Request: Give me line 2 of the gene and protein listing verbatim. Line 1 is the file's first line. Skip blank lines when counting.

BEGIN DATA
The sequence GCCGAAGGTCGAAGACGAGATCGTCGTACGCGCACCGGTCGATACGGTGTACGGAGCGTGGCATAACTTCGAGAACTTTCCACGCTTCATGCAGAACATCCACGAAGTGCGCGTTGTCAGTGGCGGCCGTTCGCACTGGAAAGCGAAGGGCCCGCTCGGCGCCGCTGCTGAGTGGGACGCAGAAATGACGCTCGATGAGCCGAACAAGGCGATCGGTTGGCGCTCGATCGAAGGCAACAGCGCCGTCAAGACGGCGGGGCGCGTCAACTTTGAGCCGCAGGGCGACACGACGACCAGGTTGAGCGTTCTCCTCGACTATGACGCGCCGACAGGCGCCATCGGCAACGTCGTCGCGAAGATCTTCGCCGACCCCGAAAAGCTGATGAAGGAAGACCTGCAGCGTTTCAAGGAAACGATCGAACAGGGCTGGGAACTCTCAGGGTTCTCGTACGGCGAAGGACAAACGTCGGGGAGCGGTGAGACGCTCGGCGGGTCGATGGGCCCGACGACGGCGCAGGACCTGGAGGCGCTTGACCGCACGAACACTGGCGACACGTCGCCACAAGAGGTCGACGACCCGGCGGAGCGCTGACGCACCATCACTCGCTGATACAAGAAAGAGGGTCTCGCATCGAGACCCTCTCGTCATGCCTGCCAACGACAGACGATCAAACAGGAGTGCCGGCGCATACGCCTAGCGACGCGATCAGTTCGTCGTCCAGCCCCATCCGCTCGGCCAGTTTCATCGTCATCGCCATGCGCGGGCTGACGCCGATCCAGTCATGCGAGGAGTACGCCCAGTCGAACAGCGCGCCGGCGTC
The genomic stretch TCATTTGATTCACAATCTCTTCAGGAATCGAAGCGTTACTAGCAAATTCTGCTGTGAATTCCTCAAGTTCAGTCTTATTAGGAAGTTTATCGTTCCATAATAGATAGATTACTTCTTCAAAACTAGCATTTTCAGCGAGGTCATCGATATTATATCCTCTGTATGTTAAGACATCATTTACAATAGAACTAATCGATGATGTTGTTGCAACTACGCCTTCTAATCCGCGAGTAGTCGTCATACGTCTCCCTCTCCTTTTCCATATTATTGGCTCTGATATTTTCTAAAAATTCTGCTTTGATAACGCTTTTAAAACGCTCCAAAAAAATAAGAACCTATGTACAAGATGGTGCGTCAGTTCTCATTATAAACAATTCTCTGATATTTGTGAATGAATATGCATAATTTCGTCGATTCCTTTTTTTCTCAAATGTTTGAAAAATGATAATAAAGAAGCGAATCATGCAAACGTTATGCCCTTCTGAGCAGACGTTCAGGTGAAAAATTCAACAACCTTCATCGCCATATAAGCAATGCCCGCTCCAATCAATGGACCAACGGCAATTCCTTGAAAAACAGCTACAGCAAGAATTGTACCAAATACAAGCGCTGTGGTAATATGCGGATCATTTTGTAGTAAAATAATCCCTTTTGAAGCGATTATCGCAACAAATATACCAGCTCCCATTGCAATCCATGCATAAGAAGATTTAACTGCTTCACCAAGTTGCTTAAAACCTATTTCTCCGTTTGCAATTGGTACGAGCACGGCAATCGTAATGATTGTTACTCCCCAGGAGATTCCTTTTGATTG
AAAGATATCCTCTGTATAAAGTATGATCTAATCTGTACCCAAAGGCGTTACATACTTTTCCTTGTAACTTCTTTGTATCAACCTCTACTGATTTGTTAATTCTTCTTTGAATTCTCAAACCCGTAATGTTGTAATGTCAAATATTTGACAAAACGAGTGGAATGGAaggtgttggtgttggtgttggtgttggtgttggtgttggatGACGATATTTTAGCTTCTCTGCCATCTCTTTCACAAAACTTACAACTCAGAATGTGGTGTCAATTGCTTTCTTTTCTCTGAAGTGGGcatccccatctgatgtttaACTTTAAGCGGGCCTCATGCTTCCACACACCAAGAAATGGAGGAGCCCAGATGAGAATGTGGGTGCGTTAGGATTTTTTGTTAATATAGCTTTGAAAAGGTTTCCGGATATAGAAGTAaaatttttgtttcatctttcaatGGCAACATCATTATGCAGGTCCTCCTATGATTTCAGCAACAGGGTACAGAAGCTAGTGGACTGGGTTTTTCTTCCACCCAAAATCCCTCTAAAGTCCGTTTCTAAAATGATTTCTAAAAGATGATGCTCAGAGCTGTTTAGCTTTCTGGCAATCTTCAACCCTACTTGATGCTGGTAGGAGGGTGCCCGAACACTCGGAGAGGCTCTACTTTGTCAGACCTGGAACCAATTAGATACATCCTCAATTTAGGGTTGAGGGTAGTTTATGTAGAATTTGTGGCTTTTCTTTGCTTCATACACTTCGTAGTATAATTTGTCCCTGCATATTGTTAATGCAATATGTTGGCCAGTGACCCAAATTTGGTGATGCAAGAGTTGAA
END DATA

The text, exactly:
The genomic stretch TCATTTGATTCACAATCTCTTCAGGAATCGAAGCGTTACTAGCAAATTCTGCTGTGAATTCCTCAAGTTCAGTCTTATTAGGAAGTTTATCGTTCCATAATAGATAGATTACTTCTTCAAAACTAGCATTTTCAGCGAGGTCATCGATATTATATCCTCTGTATGTTAAGACATCATTTACAATAGAACTAATCGATGATGTTGTTGCAACTACGCCTTCTAATCCGCGAGTAGTCGTCATACGTCTCCCTCTCCTTTTCCATATTATTGGCTCTGATATTTTCTAAAAATTCTGCTTTGATAACGCTTTTAAAACGCTCCAAAAAAATAAGAACCTATGTACAAGATGGTGCGTCAGTTCTCATTATAAACAATTCTCTGATATTTGTGAATGAATATGCATAATTTCGTCGATTCCTTTTTTTCTCAAATGTTTGAAAAATGATAATAAAGAAGCGAATCATGCAAACGTTATGCCCTTCTGAGCAGACGTTCAGGTGAAAAATTCAACAACCTTCATCGCCATATAAGCAATGCCCGCTCCAATCAATGGACCAACGGCAATTCCTTGAAAAACAGCTACAGCAAGAATTGTACCAAATACAAGCGCTGTGGTAATATGCGGATCATTTTGTAGTAAAATAATCCCTTTTGAAGCGATTATCGCAACAAATATACCAGCTCCCATTGCAATCCATGCATAAGAAGATTTAACTGCTTCACCAAGTTGCTTAAAACCTATTTCTCCGTTTGCAATTGGTACGAGCACGGCAATCGTAATGATTGTTACTCCCCAGGAGATTCCTTTTGATTG